KADO: The Right Answer

KADO: The Right Answer


Koujiro Shindo is a highly-skilled negotiator working for the Ministry of Foreign Affairs. As his plane at Haneda airport prepares to take off, a huge mysterious cube appears from the sky. “It” expands rapidly, and absorbs the passenger plane and its 252 passengers. The cube’s name is “Kado”. A strange being called Yaha-kui zaShunina appears from within Kado and tries to make contact with humanity. Shindou, who was been absorbed by Kado, ends up taking on the role of mediator between Yaha-kui zaShunina and humanity. Who is Yaha-kui zaShunina? What does he want?

Straight away I thought that KADO would prove to be an interesting watch because of is reality-meets-science-fiction concept. A human-looking alien descends to Earth, arrives in Japan, and wishes to negotiate with its government. It takes a very realistic approach to a supernatural twist – the government send a delegation to meet the alien and speak on their behalf, the media become involved, processes are put in place and the airplane passengers within the cube are initially treated like hostages.


The negotiations are very interesting to watch. As a seemingly extraterrestrial being, Yaha-kui zaShunina, as he calls himself, is very cool and calm as he explains his existence to the Japanese government. He tries to explain where his dimension exists, the giant cube he calls Kado and why he has appeared in Japan. In answer to the last question, he replies that he wishes to offer mankind ‘advancement’, and shows them something that mankind have been looking into for hundreds of years – an infinite energy source, of which zaShunina calls ‘wam’.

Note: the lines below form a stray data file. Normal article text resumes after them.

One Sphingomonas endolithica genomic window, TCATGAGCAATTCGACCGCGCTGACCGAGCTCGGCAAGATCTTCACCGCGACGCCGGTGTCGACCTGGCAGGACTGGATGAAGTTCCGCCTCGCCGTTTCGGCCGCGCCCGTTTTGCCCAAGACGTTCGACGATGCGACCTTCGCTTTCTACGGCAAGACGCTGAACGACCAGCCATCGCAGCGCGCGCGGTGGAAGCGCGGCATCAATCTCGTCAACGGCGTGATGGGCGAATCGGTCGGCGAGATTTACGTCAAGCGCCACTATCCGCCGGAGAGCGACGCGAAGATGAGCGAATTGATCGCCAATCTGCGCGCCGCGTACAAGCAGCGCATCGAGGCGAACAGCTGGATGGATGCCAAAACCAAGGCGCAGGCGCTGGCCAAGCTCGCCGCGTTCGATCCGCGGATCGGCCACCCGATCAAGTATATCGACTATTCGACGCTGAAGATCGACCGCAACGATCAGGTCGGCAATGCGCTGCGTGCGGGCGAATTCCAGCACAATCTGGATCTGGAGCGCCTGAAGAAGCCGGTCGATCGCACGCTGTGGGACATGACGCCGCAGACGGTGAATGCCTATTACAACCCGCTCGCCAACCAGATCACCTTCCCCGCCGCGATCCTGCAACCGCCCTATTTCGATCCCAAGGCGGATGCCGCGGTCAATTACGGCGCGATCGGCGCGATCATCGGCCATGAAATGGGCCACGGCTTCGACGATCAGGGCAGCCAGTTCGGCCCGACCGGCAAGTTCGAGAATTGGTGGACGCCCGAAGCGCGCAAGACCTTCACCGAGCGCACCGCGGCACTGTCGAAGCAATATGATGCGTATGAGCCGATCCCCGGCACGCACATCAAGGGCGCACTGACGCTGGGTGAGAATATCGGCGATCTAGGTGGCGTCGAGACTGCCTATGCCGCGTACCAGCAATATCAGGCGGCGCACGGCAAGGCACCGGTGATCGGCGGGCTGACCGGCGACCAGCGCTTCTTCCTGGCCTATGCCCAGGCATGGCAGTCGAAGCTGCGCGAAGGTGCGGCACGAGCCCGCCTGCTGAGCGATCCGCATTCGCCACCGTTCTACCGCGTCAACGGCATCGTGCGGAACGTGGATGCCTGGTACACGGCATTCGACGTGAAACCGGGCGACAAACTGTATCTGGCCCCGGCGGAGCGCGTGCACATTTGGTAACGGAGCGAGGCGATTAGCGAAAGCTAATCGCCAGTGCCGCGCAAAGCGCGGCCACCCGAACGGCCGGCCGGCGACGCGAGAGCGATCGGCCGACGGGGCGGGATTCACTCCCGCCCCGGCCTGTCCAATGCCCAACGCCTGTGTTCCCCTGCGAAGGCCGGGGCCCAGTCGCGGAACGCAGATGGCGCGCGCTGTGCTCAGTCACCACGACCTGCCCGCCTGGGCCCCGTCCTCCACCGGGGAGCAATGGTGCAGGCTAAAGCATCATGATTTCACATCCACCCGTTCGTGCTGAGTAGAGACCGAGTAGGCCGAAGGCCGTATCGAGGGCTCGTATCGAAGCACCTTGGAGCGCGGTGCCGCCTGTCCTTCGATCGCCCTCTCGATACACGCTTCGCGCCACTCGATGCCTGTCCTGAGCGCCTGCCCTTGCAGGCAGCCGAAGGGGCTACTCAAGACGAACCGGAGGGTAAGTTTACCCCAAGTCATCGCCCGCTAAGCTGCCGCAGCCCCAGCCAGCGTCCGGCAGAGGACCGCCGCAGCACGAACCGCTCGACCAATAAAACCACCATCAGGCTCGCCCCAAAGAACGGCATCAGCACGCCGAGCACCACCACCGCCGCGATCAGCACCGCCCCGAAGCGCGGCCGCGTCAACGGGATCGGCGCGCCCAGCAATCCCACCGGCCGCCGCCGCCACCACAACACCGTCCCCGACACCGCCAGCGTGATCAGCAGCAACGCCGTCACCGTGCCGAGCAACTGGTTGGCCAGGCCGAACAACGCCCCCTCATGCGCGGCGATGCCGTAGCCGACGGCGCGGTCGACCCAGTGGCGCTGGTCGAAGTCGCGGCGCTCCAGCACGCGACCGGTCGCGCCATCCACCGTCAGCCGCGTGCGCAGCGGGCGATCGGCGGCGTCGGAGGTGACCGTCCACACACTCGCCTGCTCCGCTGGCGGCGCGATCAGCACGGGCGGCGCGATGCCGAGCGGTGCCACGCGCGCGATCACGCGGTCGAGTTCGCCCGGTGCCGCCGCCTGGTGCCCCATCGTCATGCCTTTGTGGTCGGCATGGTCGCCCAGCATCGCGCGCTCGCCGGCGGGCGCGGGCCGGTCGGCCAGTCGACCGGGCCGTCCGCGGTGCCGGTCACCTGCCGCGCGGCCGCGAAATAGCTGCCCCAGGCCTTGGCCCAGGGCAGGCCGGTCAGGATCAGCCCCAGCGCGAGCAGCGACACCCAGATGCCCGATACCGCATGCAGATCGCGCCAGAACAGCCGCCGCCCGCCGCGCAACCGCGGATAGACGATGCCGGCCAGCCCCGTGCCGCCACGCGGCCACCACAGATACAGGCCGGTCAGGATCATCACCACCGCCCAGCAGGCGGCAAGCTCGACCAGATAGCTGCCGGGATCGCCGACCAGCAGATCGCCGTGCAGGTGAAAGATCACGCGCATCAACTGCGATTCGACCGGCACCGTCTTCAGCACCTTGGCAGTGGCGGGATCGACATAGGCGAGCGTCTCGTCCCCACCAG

While this appears to be a great gift, nothing is known about it. Whilst Japanese scientists investigate this new source, the UN demands that Japan turn it over immediately lest the socioeconomic balance of the world is upset. zaShunina’s gift to mankind is being perceived differently from country to country, and Japan is under pressure if they do not comply with orders.


I think one of the main elements of this story is using zaShunina to examine how humanity would deal with something that is arguable a gift to increase everyone’s quality of life. How a gift to humanity is torn down and made to look like more of a cure than anything else. It shows how beauracracy and greed obstructs humanity’s path to bettering itself. Is humanity capable of breaking down its international borders in order to surpass national interests and prosper as a whole? And is a ball of infinite energy, particularly one that humanity have now discovered how to replicate, really a good thing? What of energy and fuel conglomerates? The third world? What would happen if this knowledge got into the brains of terrorists? The possibilities – and terrifyingly – endless.


The backgrounds and surroundings are so lifelike in this one. The shots in the opening scene could very well have been pulled straight from Japanese towns and cities and also applies CGI to certain aspects. Usually when I learn that an anime is using CGI I begin to have my reservations. However, the level of quality in this one is high and it’s not overused. Particularly when used on the textures and movements of Kado. It makes zaShunina’s technology more ethereal and alien. It’s even a little hypnotic to watch the surface of the mysterious cube react to zaShunina stepping on it – the way it ripples as if it’s walking on water and yet still manages to look like a literal cub of foreign technology – it’s beautifully jarring.


When the crisis of finite energy has been resolved, zaShunina says that he wants to move onto the ‘next’, meaning that he has another ‘gift’ for mankind that will means that humans will no longer have to sleep. How many more gifts does he have, and just how much are they going to change humanity? Is constantly accepting zaShunina’s gifts the way to choose ‘the right answer’? Or are this gifts a curse concealed by a supposed blessing?


KADO: The Right Answer is certainly one of the most thought-provoking anime of this season and draws you in almost immediately with its ability to play out hypothetical ‘what ifs’. What if aliens existed? What if they were peaceful? What if they offered mankind a gift that could change the world forever?